TR () 0 1000 2000 3000 4000 5000 6000 2000 1000 0 0 200 400 600 Quantity 800 1000 1200 Revenue curve for price chooser Price maker (price chooser) : Firm has a relatively large share of the

market. Firm has the ability to influence the price charged for its good or service. A price maker firm faces a downward-sloping demand curve In order to sell more, it must lower the price A price rise will reduce sale What happens to AR, MR and TR? AR and MR curves for a firm facing a downward-sloping demand curve Q (units) 8 1 2 3 4 5 6 7 AR, MR () 6 4 P =AR ()

8 7 6 5 4 3 2 2 TR () 8 14 18 20 20 18 14 AR 0 1 2 3 4 5

6 7 -2 -4 MR Quantity MR () 6 4 2 0 -2 -4 TR curve for a firm facing a downward-sloping D curve 20 16 TR () 12 8

4 Quantity (units) P = AR () TR () 1 2 3 4 5 6 7 8 7 6 5 4 3 2 8 14 18 20

20 18 14 5 6 TR 0 0 1 2 3 4 Quantity 7 Marginal revenue and price elasticity of demand If demand is price elastic, a decrease in price will lead to a proportionally larger increase in quantity demanded and hence and increase in revenue; Positive marginal revenue

If demand is price inelastic, a decrease in price will lead to a proportionally smaller increase in quantity demanded and hence and decrease in revenue; Negative marginal revenue AR and MR curves for a firm facing a downward-sloping demand curve 8 Elastic Elasticity = -1 AR, MR () 6 4 Inelastic 2 AR 0 1 2

3 4 5 6 7 -2 -4 MR Quantity Shifts in revenue curve A change in any other determinants of demand, such as, tastes, income or the price of other goods, will shift the demand curve. These changes will cause shift in all three revenue curves Revenue curve shifts upward to reflect an increase in revenue and shifts downwards to reflect decrease in revenue. Cost and revenue :profit maximisation Firms strive through in maximizing profit Managers are interested to know the output level at which profit is maximized Two approaches to determine profit maximisation level of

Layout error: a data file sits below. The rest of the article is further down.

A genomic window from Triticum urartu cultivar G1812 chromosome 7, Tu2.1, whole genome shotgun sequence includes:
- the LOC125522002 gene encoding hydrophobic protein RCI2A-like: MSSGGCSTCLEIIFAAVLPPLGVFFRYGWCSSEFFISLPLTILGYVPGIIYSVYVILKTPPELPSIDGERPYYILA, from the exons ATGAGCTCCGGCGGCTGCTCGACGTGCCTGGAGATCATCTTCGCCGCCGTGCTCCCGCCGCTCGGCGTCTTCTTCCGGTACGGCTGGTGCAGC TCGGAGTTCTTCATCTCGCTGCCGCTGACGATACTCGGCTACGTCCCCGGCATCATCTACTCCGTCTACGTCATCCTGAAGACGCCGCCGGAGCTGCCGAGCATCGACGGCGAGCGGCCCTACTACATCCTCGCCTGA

output: Total approach = total revenue total cost Marginal approach = marginal revenue marginal cost Revenue, cost and profit for Firm X Q P = AR (u n its ) ( ) 0 9 TR ( ) MR ( ) 0 TC ( ) AC ( ) 6 8

1 8 8 7 10 14 10 6 12 18 6 5 14 20 4 2/3 4

18 20 4 1/2 3 25 18 5 2 14 2 2 1 4 1 1/3 2 1

5 1 18 3 42 6 11 36 6 4 7 2 7 2 6 4 0

5 6 2 2 4 A ( ) 2 4 3 T ( ) 4 6 2 MC ( ) 20 56 8

/2 TR, TC, TP () Finding maximum profit using total curves 24 22 20 18 16 14 12 10 8 6 4 2 0 -2 -4 -6 -8 TC d TR e f

1 2 3 4 5 6 TP 7 Quantity Profit Maximisation Using total curves maximising the difference between TR & TC the total profit curve Using marginal and average curves stage 1: profit is maximised at the quantity where MR = MC

Finding the profit-maximising output using marginal curves 16 MC Costs and revenue () 12 8 4 Profit-maximising output e 0 1 -4 2 3 4 5 6

7 MR Quantity Profit Maximisation Using total curves maximising the difference between TR & TC the total profit curve Using marginal and average curves stage 1: profit is maximised at the quantity where MR = MC stage 2: using AR and AC curves to measure the size of the profit (and the products price) Measuring the maximum profit using average curves 16 MC Total profit = 1.50 x 3 = 4.50 Costs and revenue () 12 Profits maximised at the output where MC = MR

8 6.00 4.50 AC a T TO OT TA AL L P P R O F II T T b 4 AR 0 1 -4 2 3 4

5 6 7 MR Quantity Profit Maximisation long-run profit maximisation Long-run profits will be maximised at the output where MR equals the long-run MC. Meaning of profit The minimum return that the owners must make on their capital in order to prevent close down. Normal profit: the opportunity cost of being in business Economic profit: the excess of profit over normal profit Loss-minimising output : Output where MR=MC Loss-minimising output Costs and revenue () MC AC AC

LOSS AR O AR Q Quantity Shut down or not Short-run shut-down point: In the short-run fixed costs have to be paid even if the firm is producing nothing. short-run shut-down point: P = AVC Long-run All costs are variable Firms need to cover both fixed and variable costs P = LRAC The short-run shut-down point Costs and revenue () The firm will shut down in the short run if it cannot cover variable costs. If AVC is higher or AR lower than that shown, the firm will shut down.

AC AVC P= AVC O AR Q Quantity Research! Pick any country Find the following information about the country Demographic Information Population, Nationality, Ethnic Groups, Languages, Religions Economic Information GDP, Currency and dollar exchange rate, GDP Growth rate, GDP Per capita, Unemployment rate, Inflation rate State where you got the information from.